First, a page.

[Brazing Process Steps]

Fig. 1 — Comparison of traditional brazing and active brazing

According to the company, the active alloy process provides a more robust joint, with high bond strength. Alloys are designed to withstand thermal cycling, and will not crack, break, or undergo fatigue failure. For the MINOS experiment beam target, MTC Wesgo ran samples using a variety of alloys, after which Fermilab engineers conducted tests to review the part’s mechanical properties. 

Visually, test joints had no braze drips, and the foil adhered well to the graphite and titanium and did not expand beyond its initial boundaries. A second mechanical strength test performed in a tension testing device showed no breakage in the bonding regions (Fig.2). A sample cross section of the bonding region was prepared, polished, and mounted for metallographic examination at 1000´, which revealed a strong interaction between the braze foil and titanium. The active metal brazing alloy had an interaction one-third of the way through the tube wall, which results in the braze material creating an extremely strong metallurgical bond.

[Pull test and fixture. Courtesy of FermiLab]

Fig. 2 — Pull test and fixture. Courtesy of FermiLab

A mechanical bending test was conducted to determine whether or not the strong interaction between two materials might create a brittleness that could lead to cracking.  Test results indicated that the brazing foil adhered to the tube like tape. A final thermal cycling test was conducted to look at the possibility that the graphite might crack during rapid temperature changes. A brazed sample was taken from ice water and placed into boiling water over a few seconds, and after 30 cycles, the brazed sample showed no deterioration.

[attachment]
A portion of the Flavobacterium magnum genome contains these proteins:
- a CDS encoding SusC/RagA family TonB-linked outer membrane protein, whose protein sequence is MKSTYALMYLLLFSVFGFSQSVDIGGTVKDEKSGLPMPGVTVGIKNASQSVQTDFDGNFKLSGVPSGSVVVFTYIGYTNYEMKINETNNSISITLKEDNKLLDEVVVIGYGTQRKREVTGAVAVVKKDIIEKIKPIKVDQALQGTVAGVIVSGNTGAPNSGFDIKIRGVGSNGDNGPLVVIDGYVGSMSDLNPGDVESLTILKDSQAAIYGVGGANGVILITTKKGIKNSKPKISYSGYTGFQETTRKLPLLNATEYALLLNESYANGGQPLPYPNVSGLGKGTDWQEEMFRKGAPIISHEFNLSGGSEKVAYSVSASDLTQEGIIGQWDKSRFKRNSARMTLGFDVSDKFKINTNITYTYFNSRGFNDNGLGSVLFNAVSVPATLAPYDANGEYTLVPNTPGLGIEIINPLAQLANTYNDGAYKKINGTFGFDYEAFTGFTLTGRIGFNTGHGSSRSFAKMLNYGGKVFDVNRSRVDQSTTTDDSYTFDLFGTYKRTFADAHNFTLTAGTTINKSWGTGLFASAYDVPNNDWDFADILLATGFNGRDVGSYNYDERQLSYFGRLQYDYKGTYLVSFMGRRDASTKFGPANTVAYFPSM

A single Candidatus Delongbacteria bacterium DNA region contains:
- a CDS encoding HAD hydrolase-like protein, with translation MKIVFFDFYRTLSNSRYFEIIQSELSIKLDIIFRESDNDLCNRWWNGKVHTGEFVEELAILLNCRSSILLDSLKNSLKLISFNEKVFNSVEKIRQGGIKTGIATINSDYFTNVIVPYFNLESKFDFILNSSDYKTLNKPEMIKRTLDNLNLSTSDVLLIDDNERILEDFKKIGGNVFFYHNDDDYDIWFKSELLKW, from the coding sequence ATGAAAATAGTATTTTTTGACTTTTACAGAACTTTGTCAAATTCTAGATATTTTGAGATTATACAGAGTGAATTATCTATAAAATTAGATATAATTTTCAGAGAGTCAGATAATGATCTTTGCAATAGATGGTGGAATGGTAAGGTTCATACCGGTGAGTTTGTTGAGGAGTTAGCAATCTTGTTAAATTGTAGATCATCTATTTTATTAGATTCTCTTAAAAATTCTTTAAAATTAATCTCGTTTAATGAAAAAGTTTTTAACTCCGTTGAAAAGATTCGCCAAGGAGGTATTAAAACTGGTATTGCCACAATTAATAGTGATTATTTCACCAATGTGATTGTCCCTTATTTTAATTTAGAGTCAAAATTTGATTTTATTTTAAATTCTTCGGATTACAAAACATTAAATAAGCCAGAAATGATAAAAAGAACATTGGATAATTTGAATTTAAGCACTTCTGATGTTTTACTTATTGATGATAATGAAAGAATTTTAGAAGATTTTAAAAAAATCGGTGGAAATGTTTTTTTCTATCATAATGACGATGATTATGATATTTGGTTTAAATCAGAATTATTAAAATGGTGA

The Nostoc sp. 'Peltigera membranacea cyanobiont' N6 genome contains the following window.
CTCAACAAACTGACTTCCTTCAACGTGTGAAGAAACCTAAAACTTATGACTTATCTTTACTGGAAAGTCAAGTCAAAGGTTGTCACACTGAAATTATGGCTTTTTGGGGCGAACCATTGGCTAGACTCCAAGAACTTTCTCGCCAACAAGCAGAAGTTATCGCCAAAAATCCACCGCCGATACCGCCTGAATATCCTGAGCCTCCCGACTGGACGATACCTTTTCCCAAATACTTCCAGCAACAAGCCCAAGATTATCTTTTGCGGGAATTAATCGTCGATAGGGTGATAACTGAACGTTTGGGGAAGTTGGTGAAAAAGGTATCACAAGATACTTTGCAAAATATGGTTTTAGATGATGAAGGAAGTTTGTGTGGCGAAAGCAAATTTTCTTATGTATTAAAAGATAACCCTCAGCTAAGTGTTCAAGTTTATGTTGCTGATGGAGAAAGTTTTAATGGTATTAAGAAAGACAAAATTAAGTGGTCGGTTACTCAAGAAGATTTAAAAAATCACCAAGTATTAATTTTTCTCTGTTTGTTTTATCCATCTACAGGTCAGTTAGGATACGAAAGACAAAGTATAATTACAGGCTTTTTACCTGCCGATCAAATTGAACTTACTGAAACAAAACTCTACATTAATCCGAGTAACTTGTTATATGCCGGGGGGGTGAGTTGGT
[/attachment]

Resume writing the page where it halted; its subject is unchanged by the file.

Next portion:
Fermilab decided to proceed with this joining approach following the test program. Engineers visited MTC Wesgo’s Hayward site to work with the company to manufacture a target core. Assembly of parts and testing of the new design was carried out in a large vacuum furnace installed in a clean room. The team came up with a successful design after several iterations, design changes, and perfection of sample geometry to ensure all dimensions would work when the assembly was placed in the furnace (Fig. 3).

Fig. 3 — Beam target assembly and manufacturing

 Graphite segments and titanium tubes were prepared at Fermi and shipped to MTC Wesgo, who brazed and shipped the assembly back for inspection and testing. It was checked out in the inspection lab, where the team ensured it met the extremely tight tolerances required, that it was flat, and that spacing between the graphite segments was correct so they would fit properly in the assembly. 

The new target is being held as the emergency spare for the experiment, because the emergency retrofitting succeeded in temporarily stemming the tide of beam target failures and scientists opted to keep the old design in place until it fails. However, the new titanium graphite design is being considered as the prototype for a new long baseline neutrino experiment (LBNE) for which Fermilab is pursuing funding from DOE. This is a higher energy experiment that will require an even stronger and more robust target.

1. MINOS Neutrino Experiment Launched at Fermilab, March
4, 2005;